News
Paper trail: the wedding photograph found in the rubble after 9/11 – it took Elizabeth Keefe 13 years to find the people in it
newsWho are the people in this photo? It took Elizabeth Stringer Keefe 13 years to find out
Arts and Entertainment
Evil eye: Douglas Adams in 'mad genius' pose
booksNew biography sheds light on comic genius of Douglas Adams
Sport
FootballFull debuts don't come much more stylish than those on show here
News
i100
PROMOTED VIDEO
Life and Style
Kim Kardashian drawn backlash over her sexy swimsuit selfie, called 'disgusting' and 'nasty'
fashionCritics say magazine only pays attention to fashion trends among rich, white women
Arts and Entertainment
TVShows like Agents of S.H.I.E.L.D are little more than marketing tools
Arts and Entertainment
Hit the roof: hot-tub cinema east London
architectureFrom pools to football pitches, rooftop living is looking up
Travel
travel
News
The ecological reconstruction of Ikrandraco avatar is shown in this illustration courtesy of Chuang Zhao. Scientists on September 11, 2014 announced the discovery of fossils in China of a type of flying reptile called a pterosaur that lived 120 millions years ago and so closely resembled those creatures from the 2009 film, Avatar that they named it after them.
SCIENCE
Life and Style
tech
Arts and Entertainment
Matisse: The Cut-Outs exhibition attracted 562,000 visitors to the Tate Modern from April to September
art
Life and Style
Models walk the runway at the Tom Ford show during London Fashion Week Spring Summer 2015
fashionLondon Fashion Week 2014
News
Kenny G
news
News
peopleThe black actress has claimed police mistook her for a prostitute when she kissed her white husband
Life and Style
techIndian model comes with cricket scores baked in
Latest stories from i100
Have you tried new the Independent Digital Edition apps?
Independent Dating
and  

By clicking 'Search' you
are agreeing to our
Terms of Use.

ES Rentals

    iJobs Job Widget
    iJobs General

    Energy Markets Analyst

    £400000 Per Annum: The Green Recruitment Company: Job Title: Energy Markets An...

    Junior Web Analyst – West Sussex – Up to £35k DOE

    £30000 - £35000 Per Annum Plus excellent benefits: Clearwater People Solutions...

    Nursery Manager

    £22000 - £23000 per annum: Randstad Education Bristol: We are currently recrui...

    Web Analyst – Permanent – Up to £40k - London

    £35000 - £40000 Per Annum: Clearwater People Solutions Ltd: We are currently r...

    Day In a Page

    Mystery of the Ground Zero wedding photo

    A shot in the dark

    Mystery of the wedding photo from Ground Zero
    His life, the universe and everything

    His life, the universe and everything

    New biography sheds light on comic genius of Douglas Adams
    Save us from small screen superheroes

    Save us from small screen superheroes

    Shows like Agents of S.H.I.E.L.D are little more than marketing tools
    Reach for the skies

    Reach for the skies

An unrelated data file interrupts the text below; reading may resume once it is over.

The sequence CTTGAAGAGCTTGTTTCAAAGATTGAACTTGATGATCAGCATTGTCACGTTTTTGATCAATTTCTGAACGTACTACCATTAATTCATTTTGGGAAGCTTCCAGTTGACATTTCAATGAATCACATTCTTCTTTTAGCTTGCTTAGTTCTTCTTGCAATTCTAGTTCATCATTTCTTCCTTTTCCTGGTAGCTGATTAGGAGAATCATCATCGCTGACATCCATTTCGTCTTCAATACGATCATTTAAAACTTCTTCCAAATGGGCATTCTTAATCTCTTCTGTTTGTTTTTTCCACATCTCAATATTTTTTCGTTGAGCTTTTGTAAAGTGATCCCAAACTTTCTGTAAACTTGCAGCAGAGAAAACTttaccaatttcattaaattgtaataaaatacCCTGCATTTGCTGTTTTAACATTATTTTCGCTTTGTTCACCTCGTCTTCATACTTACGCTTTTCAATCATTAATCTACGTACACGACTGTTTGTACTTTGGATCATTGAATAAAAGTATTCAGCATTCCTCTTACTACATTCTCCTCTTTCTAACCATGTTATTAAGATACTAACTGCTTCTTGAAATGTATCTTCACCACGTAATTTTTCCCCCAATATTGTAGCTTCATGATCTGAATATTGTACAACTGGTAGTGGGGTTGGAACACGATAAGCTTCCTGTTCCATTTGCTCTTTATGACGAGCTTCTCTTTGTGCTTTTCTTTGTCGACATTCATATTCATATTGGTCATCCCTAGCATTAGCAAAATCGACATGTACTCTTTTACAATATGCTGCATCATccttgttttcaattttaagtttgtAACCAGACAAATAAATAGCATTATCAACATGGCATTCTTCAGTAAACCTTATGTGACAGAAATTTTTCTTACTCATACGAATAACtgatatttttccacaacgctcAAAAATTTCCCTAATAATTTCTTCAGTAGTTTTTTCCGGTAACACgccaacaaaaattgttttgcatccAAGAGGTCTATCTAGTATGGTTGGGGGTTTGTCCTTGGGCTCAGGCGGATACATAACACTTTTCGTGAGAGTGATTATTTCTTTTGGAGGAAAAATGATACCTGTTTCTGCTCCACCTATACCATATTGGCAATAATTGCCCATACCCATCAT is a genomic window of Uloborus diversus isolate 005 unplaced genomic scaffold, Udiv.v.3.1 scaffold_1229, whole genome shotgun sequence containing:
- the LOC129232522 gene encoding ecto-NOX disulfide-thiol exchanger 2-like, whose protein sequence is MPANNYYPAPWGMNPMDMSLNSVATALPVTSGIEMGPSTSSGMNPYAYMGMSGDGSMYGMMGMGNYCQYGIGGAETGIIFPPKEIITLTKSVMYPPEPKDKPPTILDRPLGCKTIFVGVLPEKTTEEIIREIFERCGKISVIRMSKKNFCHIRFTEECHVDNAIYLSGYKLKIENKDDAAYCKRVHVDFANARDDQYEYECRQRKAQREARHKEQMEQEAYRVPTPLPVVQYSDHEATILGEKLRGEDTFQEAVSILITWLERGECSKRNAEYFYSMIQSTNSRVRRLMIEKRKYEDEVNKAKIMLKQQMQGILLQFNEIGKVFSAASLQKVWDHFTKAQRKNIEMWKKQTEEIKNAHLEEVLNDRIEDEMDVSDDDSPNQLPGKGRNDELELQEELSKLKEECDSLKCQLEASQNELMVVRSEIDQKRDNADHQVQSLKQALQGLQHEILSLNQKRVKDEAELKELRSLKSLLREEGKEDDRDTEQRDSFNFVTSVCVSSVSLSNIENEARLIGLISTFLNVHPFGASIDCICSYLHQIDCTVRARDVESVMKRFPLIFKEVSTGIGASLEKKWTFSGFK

From pools to football pitches, rooftop living is looking up
    These are the 12 best hotel spas in the UK

    12 best hotel spas in the UK

    Some hotels go all out on facilities; others stand out for the sheer quality of treatments
    These Iranian-controlled Shia militias used to specialise in killing American soldiers. Now they are fighting Isis, backed up by US airstrikes

    Widespread fear of Isis is producing strange bedfellows

    Iranian-controlled Shia militias that used to kill American soldiers are now fighting Isis, helped by US airstrikes
    Topshop goes part Athena poster, part last spring Prada

    Topshop goes part Athena poster, part last spring Prada

    Shoppers don't come to Topshop for the unique
    How to make a Lego masterpiece

    How to make a Lego masterpiece

    Toy breaks out of the nursery and heads for the gallery
    Meet the ‘Endies’ – city dwellers who are too poor to have fun

    Meet the ‘Endies’ – city dwellers who are too poor to have fun

    Urbanites are cursed with an acronym pointing to Employed but No Disposable Income or Savings
    Paisley’s decision to make peace with IRA enemies might remind the Arabs of Sadat

    Ian Paisley’s decision to make peace with his IRA enemies

    His Save Ulster from Sodomy campaign would surely have been supported by many a Sunni imam
    'She was a singer, a superstar, an addict, but to me, her mother, she is simply Amy'

    'She was a singer, a superstar, an addict, but to me, her mother, she is simply Amy'

    Exclusive extract from Janis Winehouse's poignant new memoir
    Is this the role to win Cumberbatch an Oscar?

    Is this the role to win Cumberbatch an Oscar?

    The Imitation Game, film review
    England and Roy Hodgson take a joint step towards redemption in Basel

    England and Hodgson take a joint step towards redemption

    Welbeck double puts England on the road to Euro 2016
    Relatives fight over Vivian Maier’s rare photos

    Relatives fight over Vivian Maier’s rare photos

    Pictures removed from public view as courts decide ownership
    ‘Fashion has to be fun. It’s a big business, not a cure for cancer’

    ‘Fashion has to be fun. It’s a big business, not a cure for cancer’

    Donatella Versace at New York Fashion Week